Many types of antidepressants are available with different chemical mechanisms of action and side effect profiles. Most research with antidepressants has been done in people with unipolar depression—people who have never had a manic episode. In unipolar depression, the available medications are about equally effective. There has been little research on the use of antidepressants in bipolar disorder, but most experts consider the following 3 types to be first choices:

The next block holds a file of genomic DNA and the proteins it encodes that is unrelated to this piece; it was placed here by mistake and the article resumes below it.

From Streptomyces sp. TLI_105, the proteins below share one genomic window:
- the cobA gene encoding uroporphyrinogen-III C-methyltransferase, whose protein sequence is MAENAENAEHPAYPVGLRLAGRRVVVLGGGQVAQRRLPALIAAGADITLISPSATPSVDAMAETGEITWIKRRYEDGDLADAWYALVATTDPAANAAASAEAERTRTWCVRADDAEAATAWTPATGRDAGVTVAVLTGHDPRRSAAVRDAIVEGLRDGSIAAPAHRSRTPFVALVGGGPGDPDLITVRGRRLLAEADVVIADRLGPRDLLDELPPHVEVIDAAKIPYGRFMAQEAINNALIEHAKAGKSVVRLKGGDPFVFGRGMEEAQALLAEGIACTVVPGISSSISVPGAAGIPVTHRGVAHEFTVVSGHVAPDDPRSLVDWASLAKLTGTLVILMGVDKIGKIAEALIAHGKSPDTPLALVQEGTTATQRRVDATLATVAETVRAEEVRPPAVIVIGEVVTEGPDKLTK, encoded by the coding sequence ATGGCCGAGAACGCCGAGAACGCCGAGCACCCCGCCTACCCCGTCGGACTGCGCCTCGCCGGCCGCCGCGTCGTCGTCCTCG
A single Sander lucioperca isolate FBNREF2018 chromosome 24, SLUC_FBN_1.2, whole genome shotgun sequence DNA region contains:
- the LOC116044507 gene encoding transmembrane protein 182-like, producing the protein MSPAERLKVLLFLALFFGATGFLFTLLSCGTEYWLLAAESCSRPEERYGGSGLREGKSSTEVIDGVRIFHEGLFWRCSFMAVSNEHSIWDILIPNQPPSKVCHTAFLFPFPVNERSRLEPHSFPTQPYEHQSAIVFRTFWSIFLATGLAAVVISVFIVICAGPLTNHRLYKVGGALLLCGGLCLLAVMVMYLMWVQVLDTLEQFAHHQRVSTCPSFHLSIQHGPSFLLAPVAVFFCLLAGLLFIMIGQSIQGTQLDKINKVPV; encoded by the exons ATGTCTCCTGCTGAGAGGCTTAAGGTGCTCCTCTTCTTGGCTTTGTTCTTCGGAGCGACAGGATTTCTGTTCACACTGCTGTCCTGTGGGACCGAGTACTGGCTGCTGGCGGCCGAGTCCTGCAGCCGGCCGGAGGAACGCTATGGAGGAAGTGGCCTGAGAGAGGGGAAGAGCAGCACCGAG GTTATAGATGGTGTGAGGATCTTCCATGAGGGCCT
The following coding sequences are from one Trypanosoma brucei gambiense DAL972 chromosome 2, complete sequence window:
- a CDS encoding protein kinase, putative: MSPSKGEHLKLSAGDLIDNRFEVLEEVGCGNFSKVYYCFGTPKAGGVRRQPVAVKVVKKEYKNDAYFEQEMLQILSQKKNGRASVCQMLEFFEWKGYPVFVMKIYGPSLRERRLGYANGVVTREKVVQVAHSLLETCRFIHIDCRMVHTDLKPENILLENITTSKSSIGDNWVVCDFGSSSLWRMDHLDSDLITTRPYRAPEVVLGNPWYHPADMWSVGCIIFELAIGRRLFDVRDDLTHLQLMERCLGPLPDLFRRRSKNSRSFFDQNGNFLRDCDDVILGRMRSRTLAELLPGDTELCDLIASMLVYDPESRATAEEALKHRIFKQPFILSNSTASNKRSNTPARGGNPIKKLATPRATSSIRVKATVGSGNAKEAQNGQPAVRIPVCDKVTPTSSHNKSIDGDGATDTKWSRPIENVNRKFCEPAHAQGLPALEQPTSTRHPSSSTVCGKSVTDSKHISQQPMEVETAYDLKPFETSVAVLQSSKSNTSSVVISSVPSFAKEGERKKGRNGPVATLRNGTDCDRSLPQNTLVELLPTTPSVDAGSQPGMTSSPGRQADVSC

- Bupropion (Wellbutrin)
- Selective serotonin reuptake inhibitors: fluoxetine (Prozac), fluvoxamine (Luvox), paroxetine (Paxil), sertraline (Zoloft)
- Venlafaxine (Effexor)
- Mirtazapine (Remeron)
- Nefazodone (Serzone)
- Monoamine oxidase inhibitors: phenelzine (Nardil), tranylcypromine (Parnate). These are very effective but also require you to stay on a special diet to avoid dangerous side effects.
- Tricyclic antidepressants: amitriptyline (Elavil), desipramine (Norpramin, Pertofrane), imipramine (Tofranil), nortriptyline (Pamelor). Tricyclics may be more likely to cause side effects or to set off manic episodes or rapid cycling.